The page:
This past autumn the Moxie institute released this amazing and inspiring clip about the qualities students need to develop for future success.
You will see some overlap with aspects of what we’ve been thinking of as 21st Century Skills.
However, the Adaptable Mind includes traits such as empathy and initiative — traits that have risen in importance for students to be developing and mastering.
Sometimes something unexpected — such as a banana keyboard — can provide a hook for students who may need it the most. In this Mindshift piece a teacher finds ways to inspire her students and turn them into learners who love math.
“It might have been the banana piano. Or perhaps the bongos, made from lemons that students had plucked from the citrus tree at school. Elizabeth Little, who teaches middle school math and science, doesn’t know exactly which of the hands-on projects she introduced to her remedial math class turned the class around. But by the end of the school year, all her math students, not just those needing extra support, were clamoring for more math.
How did this happen?
Little teaches at Martin Luther King Jr Middle School in Berkeley, California, where classes like sewing, woodshop, and metal shop — what she calls “practical ways of learning math” — are no longer offered; tight budgets and renewed emphasis on academic learning have eliminated them. But Little couldn’t bear to subject already disengaged students to yet another ho-hum class of multiplication tables and long division.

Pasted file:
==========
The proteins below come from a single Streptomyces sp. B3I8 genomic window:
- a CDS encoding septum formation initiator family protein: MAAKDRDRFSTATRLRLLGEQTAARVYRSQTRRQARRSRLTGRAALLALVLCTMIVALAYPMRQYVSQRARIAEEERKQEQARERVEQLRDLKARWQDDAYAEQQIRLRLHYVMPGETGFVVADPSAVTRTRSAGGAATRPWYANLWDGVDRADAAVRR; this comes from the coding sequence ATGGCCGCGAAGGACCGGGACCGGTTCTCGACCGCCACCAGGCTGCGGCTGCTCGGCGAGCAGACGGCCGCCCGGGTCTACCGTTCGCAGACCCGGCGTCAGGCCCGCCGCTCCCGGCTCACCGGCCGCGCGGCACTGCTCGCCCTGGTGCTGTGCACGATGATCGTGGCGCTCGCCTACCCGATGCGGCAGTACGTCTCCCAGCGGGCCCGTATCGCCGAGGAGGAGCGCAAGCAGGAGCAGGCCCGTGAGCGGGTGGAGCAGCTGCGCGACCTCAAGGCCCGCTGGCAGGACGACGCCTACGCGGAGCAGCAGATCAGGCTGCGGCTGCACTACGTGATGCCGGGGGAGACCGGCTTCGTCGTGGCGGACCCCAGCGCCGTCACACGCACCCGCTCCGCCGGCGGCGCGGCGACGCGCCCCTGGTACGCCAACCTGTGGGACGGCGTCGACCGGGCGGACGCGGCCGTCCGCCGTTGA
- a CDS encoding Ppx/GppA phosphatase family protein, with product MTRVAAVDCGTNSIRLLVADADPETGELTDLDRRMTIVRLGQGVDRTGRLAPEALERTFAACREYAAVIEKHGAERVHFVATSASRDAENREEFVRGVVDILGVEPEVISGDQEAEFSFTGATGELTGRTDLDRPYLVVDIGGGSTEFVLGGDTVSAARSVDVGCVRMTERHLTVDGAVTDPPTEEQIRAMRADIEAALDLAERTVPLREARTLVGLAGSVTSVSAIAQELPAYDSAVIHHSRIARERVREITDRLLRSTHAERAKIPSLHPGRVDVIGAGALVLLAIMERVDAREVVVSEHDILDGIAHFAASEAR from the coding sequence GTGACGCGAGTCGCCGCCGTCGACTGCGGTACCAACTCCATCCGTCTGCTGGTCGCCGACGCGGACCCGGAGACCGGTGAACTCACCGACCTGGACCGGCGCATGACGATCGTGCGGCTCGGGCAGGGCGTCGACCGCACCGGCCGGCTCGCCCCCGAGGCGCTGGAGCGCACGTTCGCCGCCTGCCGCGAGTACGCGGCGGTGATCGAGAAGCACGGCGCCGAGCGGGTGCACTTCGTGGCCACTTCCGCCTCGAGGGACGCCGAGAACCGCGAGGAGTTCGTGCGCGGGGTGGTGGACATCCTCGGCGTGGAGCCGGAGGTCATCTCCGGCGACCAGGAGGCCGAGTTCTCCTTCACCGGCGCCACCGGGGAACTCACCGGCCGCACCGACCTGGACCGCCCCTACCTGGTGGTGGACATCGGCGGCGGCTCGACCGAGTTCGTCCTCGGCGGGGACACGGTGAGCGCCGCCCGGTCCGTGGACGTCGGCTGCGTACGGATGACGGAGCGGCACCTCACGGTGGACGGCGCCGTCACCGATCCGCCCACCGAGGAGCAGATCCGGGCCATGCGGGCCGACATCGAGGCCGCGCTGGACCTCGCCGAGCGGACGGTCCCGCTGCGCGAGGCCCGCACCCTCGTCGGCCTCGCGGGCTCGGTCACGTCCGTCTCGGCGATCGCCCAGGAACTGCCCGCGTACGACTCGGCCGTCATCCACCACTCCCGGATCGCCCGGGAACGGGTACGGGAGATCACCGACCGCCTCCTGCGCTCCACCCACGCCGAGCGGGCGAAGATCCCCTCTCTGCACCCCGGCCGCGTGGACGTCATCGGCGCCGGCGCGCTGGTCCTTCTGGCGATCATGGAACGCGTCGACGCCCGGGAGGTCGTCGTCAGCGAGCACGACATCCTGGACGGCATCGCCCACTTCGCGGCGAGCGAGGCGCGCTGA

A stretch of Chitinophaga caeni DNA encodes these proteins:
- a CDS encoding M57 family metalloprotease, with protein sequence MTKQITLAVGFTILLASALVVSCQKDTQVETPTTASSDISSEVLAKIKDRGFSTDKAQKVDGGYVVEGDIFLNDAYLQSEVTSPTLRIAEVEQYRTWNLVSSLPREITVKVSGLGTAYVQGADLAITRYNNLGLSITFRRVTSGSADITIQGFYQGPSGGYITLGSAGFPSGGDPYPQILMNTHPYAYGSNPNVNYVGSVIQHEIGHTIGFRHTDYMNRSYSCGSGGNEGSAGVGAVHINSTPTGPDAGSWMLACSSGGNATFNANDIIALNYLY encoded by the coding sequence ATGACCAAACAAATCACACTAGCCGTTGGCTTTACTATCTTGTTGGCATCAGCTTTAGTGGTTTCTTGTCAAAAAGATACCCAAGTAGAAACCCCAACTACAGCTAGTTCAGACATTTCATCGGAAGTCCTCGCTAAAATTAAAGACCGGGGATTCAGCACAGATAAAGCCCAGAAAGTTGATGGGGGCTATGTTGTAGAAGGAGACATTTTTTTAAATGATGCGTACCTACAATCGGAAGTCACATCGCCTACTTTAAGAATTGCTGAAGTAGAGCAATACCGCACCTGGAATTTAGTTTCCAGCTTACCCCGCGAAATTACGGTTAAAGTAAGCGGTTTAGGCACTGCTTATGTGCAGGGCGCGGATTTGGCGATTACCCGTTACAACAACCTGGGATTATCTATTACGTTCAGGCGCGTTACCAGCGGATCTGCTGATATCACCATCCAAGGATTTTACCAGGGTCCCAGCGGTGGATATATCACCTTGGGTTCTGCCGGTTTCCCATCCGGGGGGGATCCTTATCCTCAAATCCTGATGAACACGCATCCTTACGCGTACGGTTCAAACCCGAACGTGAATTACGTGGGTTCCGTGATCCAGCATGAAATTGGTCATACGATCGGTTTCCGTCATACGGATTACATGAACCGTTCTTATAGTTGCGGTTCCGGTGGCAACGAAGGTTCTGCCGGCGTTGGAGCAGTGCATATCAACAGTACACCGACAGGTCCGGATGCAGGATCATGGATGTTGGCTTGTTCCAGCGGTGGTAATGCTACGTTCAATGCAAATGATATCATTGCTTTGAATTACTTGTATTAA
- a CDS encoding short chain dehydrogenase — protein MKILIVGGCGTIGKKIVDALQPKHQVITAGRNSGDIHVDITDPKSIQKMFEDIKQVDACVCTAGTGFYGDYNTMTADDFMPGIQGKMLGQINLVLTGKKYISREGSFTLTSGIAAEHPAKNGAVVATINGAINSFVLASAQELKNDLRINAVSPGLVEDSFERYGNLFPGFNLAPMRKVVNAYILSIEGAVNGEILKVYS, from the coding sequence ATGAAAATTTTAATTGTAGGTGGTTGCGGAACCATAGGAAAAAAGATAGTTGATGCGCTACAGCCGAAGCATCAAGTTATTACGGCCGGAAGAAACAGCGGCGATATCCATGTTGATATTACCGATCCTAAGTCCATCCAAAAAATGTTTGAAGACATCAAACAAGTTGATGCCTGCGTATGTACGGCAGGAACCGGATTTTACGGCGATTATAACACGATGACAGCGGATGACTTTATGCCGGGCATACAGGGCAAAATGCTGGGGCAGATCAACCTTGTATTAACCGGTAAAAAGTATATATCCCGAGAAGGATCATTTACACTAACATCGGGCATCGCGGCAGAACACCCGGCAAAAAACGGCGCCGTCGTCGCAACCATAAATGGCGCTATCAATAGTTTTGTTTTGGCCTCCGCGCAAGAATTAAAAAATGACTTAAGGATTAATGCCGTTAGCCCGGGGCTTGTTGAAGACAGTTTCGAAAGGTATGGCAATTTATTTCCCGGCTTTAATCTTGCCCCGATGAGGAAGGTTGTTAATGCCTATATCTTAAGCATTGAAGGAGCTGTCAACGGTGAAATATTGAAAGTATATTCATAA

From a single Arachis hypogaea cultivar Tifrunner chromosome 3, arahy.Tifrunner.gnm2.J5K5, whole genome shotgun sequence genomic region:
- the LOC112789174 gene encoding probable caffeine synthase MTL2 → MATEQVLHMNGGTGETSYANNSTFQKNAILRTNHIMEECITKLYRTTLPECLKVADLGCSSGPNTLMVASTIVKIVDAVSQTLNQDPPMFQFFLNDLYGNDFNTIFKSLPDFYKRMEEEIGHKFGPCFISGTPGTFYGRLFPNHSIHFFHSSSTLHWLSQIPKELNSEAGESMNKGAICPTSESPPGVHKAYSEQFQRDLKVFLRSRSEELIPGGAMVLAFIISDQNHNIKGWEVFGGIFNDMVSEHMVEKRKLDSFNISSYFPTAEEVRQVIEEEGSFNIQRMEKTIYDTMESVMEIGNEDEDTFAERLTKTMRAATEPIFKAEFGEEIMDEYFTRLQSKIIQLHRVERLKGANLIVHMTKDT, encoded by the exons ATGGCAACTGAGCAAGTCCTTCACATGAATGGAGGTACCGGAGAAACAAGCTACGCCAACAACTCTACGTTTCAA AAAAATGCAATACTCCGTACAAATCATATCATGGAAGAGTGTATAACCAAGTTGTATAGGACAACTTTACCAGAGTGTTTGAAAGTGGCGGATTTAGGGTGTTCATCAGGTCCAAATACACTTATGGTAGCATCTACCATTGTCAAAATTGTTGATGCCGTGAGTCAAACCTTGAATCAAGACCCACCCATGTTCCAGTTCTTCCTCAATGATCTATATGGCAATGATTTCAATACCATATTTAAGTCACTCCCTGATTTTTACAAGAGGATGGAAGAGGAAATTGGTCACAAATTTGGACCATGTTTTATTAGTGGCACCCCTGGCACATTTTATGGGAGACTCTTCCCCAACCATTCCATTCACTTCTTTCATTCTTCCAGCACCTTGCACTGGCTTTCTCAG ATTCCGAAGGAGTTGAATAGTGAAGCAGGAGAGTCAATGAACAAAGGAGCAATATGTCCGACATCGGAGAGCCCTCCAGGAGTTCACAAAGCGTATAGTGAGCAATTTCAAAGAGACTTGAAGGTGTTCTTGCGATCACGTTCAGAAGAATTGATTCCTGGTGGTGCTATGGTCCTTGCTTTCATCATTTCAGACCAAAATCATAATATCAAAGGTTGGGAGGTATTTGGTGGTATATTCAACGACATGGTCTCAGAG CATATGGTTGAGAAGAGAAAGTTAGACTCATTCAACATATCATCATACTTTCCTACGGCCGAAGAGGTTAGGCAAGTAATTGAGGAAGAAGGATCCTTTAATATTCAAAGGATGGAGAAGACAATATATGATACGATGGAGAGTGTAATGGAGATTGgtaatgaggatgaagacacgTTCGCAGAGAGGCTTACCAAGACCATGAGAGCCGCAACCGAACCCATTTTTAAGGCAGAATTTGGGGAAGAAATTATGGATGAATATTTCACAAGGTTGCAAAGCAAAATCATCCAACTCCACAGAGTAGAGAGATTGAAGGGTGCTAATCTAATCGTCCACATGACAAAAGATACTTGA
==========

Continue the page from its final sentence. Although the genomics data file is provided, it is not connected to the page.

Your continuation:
Instead, she took a gamble and brought some materials to school for her students to play with: a sewing kit, the 3-D doodler she’d just been given, her son’s marble-run set and a MaKey MaKey device she knew nothing about, donated by a friend.”
Read the rest of the article here.
flickr photo by boegh http://flickr.com/photos/boegh/6085347780 shared under a Creative Commons (BY-SA) license
Alan November has a excellent post at his site, November Learning, in which he explores the confusion between technology rich and innovative poor schools. He identifies several key questions to use as reference points to determine your own or your school’s level of true innovation.
“Test your own level of innovation. If you answer no to all Six Questions when evaluating the design of assignments and student work, than chances are that technology is not really being applied in the most innovative ways. The questions we ask to evaluate implementation and define innovation are critical.
(Beyond SAMR: Special note to those of you applying SAMR. Many educators who believed their assignment to be at the highest level of SAMR have discovered that the answer can be NO to all six of the transformation questions.)
- Did the assignment build capacity for critical thinking on the web?
- Did the assignment develop new lines of inquiry?
- Are there opportunities for students to make their thinking visible?”
Read the entire piece here.